health and wellbeing · recipes

Ajna

As any yogi worth their salt will tell you, the ajna chakra is one of great significance. Otherwise termed the third eye, this chakra, situated between our eyebrows, can be described as connecting us to our intuition, allowing us to access our inner guidance and drawing from the sub-conscience. Without realising it, most of us are exercising our third eye regularly and often refer to it in language such as ‘a gut feeling’ or ‘trusting my judgement’ or ‘I instinctively knew.’ It is very comforting to know that we have this resource, and to that to tap into it is simply a case of settling and listening.

I’m not sure that my aunt, now passed, ever took a yoga class in her time, but a piece of advice she once gave me that has always served me well certainly falls in line with this way of thinking. She said, when you come to a crossroad in life and you are faced with a difficult decision that you feel unable to make, don’t make one. In time, she said, the choice or action to take will become clear.  When I have remembered to follow her words, options and choices have definitely crystallised with time and I think this is because my sub-conscious instinctive mind has been given a chance to function.

This week I was given a lovely windfall of apricots and as soon as I tasted one I knew that a large pan of bubbling jam would be on the next day’s agenda. Produce straight from the source exudes the most pungent aroma and delicious flavour that no commercially grown item can match and to be able to preserve this in either a jam or bottle is really worthwhile – particularly for the middle months of the year when stone fruits like these are a mere memory.

As I was stirring the pan full of rich amber preserve, I was considering how best to write the instructions for you to make your batch. So many books and articles have been written on the subject of jam making which can be daunting for anyone attempting their first batch. As I mentally checked off terms like ‘setting point’ ‘pectin’ ‘sugar liquid to fruit ratio’, I realised how complicated the explanation to produce a pot of apricot jam was going to become. Having also in the past followed these complex instructions meticulously, only to be left with a runny fruit syrup for my efforts, I knew it needed simplification – and the ajna chakra. So my friends, if you have some beautiful apricots that you want to be spreading on your sourdough in July, this is the way to do it:

Take a deep inhale and a long exhale and know that you can make jam.

Put a china saucer or plate in the freezer. Weigh your apricots after you have halved them, removed their stones and chopped them. Put them into your largest pot and add the same weight in sugar, 3/4 cup of water and the juice of two lemons. My batch was 11/2 kg apricots and 11/2 kg sugar. Over a low heat, stir your potion until all of the sugar has dissolved. Now increase the heat and bring your jam to a rolling boil. Stir from time to time, so that the apricots don’t stick to the base and burn.

Now for your ajna. Look at your pot and if it has been boiling for a while (15 minutes) and is darker in colour, it might be time to test to see if the jam has set. Get your saucer from the freezer and drop a teaspoon of hot jam onto it, waiting until it cools a little. If your little puddle of jam wrinkles a little when you push it with your finger, you’re done. It’s time to take the pot off the burner, let it settle for a minute and then pour your jam into hot steralised jars (100 degrees in the oven). If it has not wrinkled, it will need to boil for a little longer.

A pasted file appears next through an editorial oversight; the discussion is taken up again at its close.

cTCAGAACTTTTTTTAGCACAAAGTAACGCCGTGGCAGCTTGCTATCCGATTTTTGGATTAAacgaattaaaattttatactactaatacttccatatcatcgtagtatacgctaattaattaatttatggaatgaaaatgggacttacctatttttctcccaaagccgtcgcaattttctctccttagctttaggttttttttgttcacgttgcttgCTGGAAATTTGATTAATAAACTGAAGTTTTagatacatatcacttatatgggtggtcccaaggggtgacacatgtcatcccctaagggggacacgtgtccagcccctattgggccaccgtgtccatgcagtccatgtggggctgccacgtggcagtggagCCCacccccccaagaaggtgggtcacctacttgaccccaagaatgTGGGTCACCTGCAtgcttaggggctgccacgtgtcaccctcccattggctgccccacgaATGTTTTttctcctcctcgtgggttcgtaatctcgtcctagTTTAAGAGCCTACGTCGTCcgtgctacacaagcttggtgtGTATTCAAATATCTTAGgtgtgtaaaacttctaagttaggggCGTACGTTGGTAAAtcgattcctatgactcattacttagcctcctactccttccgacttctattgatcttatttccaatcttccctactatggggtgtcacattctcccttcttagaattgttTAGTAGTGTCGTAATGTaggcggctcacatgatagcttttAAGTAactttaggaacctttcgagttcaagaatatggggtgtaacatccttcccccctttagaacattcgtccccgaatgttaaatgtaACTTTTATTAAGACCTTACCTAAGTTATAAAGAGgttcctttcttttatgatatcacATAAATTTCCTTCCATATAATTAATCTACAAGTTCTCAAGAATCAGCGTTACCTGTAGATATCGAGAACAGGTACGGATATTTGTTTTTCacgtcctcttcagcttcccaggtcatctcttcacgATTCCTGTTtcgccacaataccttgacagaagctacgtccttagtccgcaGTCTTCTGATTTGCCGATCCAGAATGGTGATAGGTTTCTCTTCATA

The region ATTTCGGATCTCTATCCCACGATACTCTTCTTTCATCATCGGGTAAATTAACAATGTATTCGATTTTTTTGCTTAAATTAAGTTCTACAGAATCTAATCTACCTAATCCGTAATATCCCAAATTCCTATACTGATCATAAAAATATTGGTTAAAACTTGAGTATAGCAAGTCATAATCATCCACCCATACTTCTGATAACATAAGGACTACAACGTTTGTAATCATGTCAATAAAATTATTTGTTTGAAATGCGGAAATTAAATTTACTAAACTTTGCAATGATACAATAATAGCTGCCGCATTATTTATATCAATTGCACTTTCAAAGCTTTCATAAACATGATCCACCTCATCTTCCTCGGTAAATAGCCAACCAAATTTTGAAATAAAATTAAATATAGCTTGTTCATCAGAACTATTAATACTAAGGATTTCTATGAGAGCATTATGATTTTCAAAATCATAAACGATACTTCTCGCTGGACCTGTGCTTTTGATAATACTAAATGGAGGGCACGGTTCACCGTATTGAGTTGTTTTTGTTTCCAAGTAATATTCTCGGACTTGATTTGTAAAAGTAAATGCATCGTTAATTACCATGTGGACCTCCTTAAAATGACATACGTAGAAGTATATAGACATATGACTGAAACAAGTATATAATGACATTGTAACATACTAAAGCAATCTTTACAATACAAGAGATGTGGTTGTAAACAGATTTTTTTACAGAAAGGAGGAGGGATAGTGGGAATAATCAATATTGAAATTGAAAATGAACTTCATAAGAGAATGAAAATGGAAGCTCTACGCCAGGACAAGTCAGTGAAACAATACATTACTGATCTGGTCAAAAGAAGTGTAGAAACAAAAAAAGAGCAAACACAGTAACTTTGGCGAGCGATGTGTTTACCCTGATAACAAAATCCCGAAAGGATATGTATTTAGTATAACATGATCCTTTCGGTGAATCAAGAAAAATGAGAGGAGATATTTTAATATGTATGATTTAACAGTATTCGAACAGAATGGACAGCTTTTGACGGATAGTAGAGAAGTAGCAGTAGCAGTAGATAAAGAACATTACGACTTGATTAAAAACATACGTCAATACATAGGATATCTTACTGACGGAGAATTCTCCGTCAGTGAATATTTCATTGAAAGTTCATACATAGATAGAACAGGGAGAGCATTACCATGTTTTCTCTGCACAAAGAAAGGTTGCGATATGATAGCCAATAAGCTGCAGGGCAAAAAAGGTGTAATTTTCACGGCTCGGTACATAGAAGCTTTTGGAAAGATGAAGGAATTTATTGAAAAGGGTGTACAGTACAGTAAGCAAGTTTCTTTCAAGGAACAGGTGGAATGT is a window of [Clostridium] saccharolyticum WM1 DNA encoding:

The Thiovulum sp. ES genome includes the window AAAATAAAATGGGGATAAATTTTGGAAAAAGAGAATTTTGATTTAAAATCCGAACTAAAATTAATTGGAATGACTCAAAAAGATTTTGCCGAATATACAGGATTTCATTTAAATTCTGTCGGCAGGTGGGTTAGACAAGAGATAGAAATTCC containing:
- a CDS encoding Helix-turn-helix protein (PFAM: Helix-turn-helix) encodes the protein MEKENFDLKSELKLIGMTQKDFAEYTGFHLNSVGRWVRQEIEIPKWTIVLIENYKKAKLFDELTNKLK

These instructions may sound imprecise, but that is the nature of jam making. You will know when your jam has set because you will look at it, taste it, think about and trust your judgement. Step away from fear, panic and doubt, afterall this is simply a pot of fruit mixed with sugar and you are a fabulous person.


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PS if you are not yet comfortable with your ajna and the puddle refuses to wrinkle, a packet of this stirred into the mix will restore your jam and your confidence.

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family · health and wellbeing · homemaking

Bread

Homemade bread

Man does not live by bread alone. Not a truer word was spake. For a simple gastronomic experience it is a must that it be accompanied by jam, cream, butter or any permutation or combination thereof. And once generously layered with these preserves and toppings it guarantees to satisfy growling bellies whom it has lured by its aromatic welcome at the front door.

As food trends have arrived and departed over the decades (and dare I say centuries) bread in its purest form – flour, yeast, salt and liquid – has stood by unwaveringly witnessing these passages. So basically, the loaves we break today, were broken many times over by our ancestors – with equal pleasure.

To be frank, I don’t grind my millet and bake over coals, but instead harness our kitchen horse – the breadmaker. As pleasing and as therapeutic as it is to knead and prove, I am equally energised by the fact that in the four hours the machine is at work, I can have shopped, cooked, stroked a cat and still have a lovely golden loaf to slice for the afternoon onslaught.

We each have our ‘desert island’ appliances, and the bread machine, although bulky, would be one I would have balanced on the luggage. To be able to have home-baked bread, is truly a pleasure. A loaf of olive bread with pasta, a grainy variety for breakfast toast or a fluffy Vienna with jam and cream in the afternoon are all examples of how our breadmaker adds value to the day.

Before you invest, look around you. Are there family or friends with idle machines that you could press into service? (that was how I was lucky enough to receive mine) The classifieds are another source of pre-loved bakers. However you source your breadmaker, regard it not as a new gadget, but rather a modern tool shoring up the links with your bread-breaking forbears.